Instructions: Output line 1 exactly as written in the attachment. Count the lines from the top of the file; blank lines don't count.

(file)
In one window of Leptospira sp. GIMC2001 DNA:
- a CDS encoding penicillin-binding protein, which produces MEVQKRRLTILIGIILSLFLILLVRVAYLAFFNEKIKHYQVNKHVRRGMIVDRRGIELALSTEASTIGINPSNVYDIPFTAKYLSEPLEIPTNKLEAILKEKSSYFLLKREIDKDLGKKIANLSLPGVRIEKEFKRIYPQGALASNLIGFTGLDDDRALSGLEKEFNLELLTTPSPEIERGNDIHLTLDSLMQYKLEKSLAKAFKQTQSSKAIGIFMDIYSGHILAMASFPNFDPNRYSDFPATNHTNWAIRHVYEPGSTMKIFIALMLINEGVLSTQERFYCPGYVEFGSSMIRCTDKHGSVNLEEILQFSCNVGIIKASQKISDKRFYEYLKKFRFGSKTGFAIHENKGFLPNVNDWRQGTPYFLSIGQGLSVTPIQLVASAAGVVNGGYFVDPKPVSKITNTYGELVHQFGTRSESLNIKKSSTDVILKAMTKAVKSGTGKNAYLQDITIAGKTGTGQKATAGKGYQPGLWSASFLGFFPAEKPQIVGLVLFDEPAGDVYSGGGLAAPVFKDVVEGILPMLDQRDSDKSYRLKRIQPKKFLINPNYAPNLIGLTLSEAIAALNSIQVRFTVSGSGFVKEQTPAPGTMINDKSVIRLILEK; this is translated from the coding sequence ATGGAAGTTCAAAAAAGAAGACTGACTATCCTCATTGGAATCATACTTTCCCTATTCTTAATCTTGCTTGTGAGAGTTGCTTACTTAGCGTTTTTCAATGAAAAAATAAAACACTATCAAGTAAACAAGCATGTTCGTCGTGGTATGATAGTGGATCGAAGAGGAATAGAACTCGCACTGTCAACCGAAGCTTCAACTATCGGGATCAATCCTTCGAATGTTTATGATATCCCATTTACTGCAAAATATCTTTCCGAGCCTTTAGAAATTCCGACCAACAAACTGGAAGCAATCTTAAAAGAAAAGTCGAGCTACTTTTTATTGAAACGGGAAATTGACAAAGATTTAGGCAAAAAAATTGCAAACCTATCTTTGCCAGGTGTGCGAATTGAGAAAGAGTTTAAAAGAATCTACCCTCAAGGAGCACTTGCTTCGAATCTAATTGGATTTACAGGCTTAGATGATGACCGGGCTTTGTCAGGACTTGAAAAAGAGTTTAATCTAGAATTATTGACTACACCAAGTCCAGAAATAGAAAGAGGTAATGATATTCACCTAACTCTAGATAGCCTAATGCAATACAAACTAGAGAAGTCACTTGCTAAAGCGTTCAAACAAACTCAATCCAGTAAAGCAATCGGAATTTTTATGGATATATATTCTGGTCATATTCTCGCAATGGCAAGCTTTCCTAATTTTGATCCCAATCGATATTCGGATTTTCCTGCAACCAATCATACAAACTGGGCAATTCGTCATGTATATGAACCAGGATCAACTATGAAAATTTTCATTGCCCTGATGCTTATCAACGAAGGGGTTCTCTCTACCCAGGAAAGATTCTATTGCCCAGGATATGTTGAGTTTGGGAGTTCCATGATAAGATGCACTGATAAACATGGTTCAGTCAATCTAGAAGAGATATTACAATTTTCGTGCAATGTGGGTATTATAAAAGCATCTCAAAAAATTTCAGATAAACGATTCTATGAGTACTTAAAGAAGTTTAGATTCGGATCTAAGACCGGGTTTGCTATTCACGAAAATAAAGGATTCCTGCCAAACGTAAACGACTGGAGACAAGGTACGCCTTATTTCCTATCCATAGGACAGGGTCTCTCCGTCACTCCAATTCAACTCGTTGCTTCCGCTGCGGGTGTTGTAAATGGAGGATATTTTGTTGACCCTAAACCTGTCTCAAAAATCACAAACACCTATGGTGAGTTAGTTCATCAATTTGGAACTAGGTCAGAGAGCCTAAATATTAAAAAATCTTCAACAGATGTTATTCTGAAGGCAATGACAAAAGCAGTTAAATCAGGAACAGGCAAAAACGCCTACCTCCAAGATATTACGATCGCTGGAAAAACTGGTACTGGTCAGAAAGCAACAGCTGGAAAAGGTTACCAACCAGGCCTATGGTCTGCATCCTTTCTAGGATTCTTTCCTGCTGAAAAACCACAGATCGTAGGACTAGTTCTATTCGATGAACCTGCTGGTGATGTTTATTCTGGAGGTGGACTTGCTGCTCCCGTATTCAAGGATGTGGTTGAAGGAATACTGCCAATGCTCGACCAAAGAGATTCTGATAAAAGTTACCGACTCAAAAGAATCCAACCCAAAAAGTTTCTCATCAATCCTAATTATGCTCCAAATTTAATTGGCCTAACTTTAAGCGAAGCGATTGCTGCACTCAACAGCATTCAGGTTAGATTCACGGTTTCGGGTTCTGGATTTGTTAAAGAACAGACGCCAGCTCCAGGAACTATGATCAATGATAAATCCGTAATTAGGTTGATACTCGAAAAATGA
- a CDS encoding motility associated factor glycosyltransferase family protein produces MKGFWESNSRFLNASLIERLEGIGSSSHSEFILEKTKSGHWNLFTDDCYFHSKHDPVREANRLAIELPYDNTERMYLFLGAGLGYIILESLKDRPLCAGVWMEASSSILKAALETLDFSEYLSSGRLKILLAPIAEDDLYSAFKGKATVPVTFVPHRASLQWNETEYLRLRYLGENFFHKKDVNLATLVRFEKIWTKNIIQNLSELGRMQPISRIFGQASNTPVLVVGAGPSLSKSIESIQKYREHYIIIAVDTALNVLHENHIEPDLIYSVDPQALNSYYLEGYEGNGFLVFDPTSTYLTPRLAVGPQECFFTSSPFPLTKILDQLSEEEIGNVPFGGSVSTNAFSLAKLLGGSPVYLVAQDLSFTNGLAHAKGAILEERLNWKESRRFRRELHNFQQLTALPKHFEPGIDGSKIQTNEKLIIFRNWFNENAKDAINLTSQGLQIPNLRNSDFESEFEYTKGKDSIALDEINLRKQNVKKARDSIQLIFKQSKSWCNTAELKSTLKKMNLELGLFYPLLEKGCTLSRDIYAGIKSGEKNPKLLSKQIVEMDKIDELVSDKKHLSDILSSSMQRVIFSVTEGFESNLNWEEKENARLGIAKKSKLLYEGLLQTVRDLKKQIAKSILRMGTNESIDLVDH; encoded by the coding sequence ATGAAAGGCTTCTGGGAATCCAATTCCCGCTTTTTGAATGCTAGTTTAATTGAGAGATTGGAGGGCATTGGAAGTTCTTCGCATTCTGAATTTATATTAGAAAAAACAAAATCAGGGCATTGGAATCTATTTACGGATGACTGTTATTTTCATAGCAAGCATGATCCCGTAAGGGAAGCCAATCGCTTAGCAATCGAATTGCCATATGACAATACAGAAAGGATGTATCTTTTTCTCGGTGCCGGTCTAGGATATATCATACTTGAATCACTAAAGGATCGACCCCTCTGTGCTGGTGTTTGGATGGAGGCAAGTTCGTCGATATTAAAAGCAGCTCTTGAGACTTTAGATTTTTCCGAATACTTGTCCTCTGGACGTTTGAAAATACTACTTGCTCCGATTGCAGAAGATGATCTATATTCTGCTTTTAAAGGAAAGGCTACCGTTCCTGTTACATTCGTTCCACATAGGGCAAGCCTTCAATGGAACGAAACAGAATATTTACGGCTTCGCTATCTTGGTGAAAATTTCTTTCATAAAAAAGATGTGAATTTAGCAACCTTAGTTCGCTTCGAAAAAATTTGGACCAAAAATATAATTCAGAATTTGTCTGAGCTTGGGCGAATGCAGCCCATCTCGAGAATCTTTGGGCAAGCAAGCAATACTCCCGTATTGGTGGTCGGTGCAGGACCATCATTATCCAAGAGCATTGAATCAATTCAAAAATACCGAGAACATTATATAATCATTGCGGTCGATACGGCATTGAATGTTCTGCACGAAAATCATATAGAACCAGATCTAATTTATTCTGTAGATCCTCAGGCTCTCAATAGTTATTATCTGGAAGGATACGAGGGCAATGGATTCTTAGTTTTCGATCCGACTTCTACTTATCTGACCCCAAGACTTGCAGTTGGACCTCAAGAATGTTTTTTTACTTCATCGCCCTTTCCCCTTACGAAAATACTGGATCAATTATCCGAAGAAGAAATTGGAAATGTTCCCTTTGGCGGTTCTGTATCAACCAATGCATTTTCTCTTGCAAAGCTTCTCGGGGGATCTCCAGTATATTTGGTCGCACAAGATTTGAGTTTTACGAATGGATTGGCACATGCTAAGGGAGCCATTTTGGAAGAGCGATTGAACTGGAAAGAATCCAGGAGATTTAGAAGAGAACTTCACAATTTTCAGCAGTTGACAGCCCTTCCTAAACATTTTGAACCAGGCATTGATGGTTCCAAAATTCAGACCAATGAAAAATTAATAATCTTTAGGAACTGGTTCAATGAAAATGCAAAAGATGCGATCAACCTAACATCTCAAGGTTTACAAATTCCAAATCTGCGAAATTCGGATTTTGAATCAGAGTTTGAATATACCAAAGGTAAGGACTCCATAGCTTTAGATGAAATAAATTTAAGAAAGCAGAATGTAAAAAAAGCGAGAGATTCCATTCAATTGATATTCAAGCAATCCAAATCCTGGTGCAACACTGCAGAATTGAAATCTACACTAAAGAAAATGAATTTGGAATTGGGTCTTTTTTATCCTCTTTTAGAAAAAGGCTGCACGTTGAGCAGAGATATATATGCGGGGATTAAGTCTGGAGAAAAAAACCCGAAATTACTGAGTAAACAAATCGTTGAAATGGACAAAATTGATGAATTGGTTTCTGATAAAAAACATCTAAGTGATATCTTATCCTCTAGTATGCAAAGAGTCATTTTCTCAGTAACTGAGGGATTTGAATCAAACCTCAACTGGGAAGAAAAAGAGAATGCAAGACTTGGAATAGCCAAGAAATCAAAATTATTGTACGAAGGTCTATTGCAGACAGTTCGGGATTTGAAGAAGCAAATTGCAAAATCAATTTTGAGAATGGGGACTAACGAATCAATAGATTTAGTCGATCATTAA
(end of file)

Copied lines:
In one window of Leptospira sp. GIMC2001 DNA: